James Madison Papers
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To James Madison from Volney, 19 July 1797

From Volney

Federal City 19 juillet 1797

Monsieur

Me Voici depuis peu de jours beaucoup rapproché de Vous; et deja il me Serait difficile de rester a cette distance Sans aller Vous rendre une Visite;1 mais cela me deviendra absolument impossible, avec l’engagement que j’ai pris d’aller passer quelques jours près de Mr jefferson: je n’ai point oublié celui que Vous me prescrivites au moment de Votre depart, de Vous prévenir du tems où je desirerais de Me rendre chez Vous: Mais comme Mon Voyage à Monticello dépend d’une reponse de Mr jefferson à qui j’écris, je ne puis determiner Ma route que d’après Sa reponse. J’apperçois Seulement que je ne puis partir avant le 5 ou 6 aout; et que Mon retour Sera probable et peut etre necessaire Vers la Mi Septembre: je Vous prie done Monsieur de Vouloir bien Me designer le tems qui dans cet întervalle Vous Sera le Moins incommode; et je dois Vous observer, que Ma Visite Ne pourra etre aussi courte que Mon passage de l’année derniere, parce qu’outre le desir de Voir Votre famille et Votre plantation, j’aurai celui de Vous demander la communication de ce que Vous connaissez de Memoires sur la Metereologie et l’état physique des Etats-unis. Du reste, pour Vous rassurer, je dois Vous dire que je Ne serai pas Mr Mazzeï, et qu’êtant très ami de Ma liberté et de Mon independance, je suis tout a faît ami de l’independance de la liberté des autres, Surtout de ceux qui ont la bonté de Me recevoir dans leur Maison:2 toute reponse de Votre part Me parviendra ici ou plutot à Georgetown post office. Permettez-Moi d’offrir Mes civilités a Votre respectable famille et Veuillez agreer L’assurance de L’estime distinguée et de l’attachment avec lesquels j’ai L’honneur d’etre Monsieur Votre très humble serviteur

Volney

Translation

Federal City 19 July 1797

Sir

In just a few days I have gotten closer to you, and already it will be difficult for me to stay so close without coming to visit you; but this will be absolutely impossible for me because of the arrangement that I have made to spend several days with Mr. Jefferson. I have not forgotten that you asked me when you left to warn you when I would like to come for a visit. As my trip to Monticello, however, depends on a reply from Mr. Jefferson to whom I am writing, I cannot determine my itinerary until I receive his answer. I know only that I cannot leave here before 5 or 6 August and that my return will probably, and might necessarily, be about mid-September. I ask you therefore to designate a time within that period which will be the least inconvenient to you. I must tell you that my visit cannot be as short as my passage last year, because besides the desire to see your family and your plantation, I will want to ask you what you know of the weather and physical state of the United States. For the rest, to reassure you, I have to tell you I will not be Mr. Mazzei, and as I am a great friend of my liberty and my independence, I am entirely a friend to the independence [and] the liberty of others, especially those who have the goodness to receive me in their homes. Your answer will find me here or better still at the Georgetown post office. Permit me to offer my regards to your respectable family, and please accept the assurance of the esteem and attachment with which I have the honor to be Sir your very humble servant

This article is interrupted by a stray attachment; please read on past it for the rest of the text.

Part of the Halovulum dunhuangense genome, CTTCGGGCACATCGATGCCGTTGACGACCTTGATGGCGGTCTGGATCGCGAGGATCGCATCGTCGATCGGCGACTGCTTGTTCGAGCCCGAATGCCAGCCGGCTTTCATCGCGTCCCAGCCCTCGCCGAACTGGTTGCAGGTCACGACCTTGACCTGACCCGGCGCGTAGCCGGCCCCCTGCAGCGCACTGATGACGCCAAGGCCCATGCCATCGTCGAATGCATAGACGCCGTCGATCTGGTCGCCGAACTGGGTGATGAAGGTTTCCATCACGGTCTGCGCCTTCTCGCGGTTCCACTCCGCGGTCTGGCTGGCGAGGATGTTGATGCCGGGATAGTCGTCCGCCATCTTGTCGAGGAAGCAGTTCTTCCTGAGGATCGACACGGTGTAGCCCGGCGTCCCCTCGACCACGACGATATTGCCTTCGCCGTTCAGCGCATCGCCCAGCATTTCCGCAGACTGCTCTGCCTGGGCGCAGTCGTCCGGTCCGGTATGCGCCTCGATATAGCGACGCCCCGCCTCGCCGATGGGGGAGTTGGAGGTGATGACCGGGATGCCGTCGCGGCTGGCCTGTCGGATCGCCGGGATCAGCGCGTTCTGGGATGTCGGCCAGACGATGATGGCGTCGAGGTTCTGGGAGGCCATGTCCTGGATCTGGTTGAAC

Volney

RC (MH). Addressed by Volney to JM, “formerly Member of the congress on his plantation Orange County Fredericksbg.,” and franked. Cover dated “Geo Town 21 July.” Docketed by JM.

1The comte de Volney, finding the political climate of Philadelphia as disagreeable as the summer heat, proposed to Jefferson and JM to visit them in July 1797. Volney had decided to return to France in the fall and so wished to finish his research into the natural history of the U.S. with the help of his Virginian friends. He arrived at Montpelier from Monticello on 2 Sept. for a stay of nine days (Volney to Jefferson, 19 July and 2 Sept. 1797, and Jefferson to Volney, 5 Aug. 1797 [DLC: Jefferson Papers]; Volney to JM, 12 Sept. 1797; Chinard, Volney et l’Amérique, pp. 85–90).

2Volney referred to the uproar over the publication of Jefferson’s letter to Philip Mazzei (see Jefferson to JM, 3 Aug. 1797, and n. 3), and he implied that nothing JM wrote to him would find its way into the newspapers.

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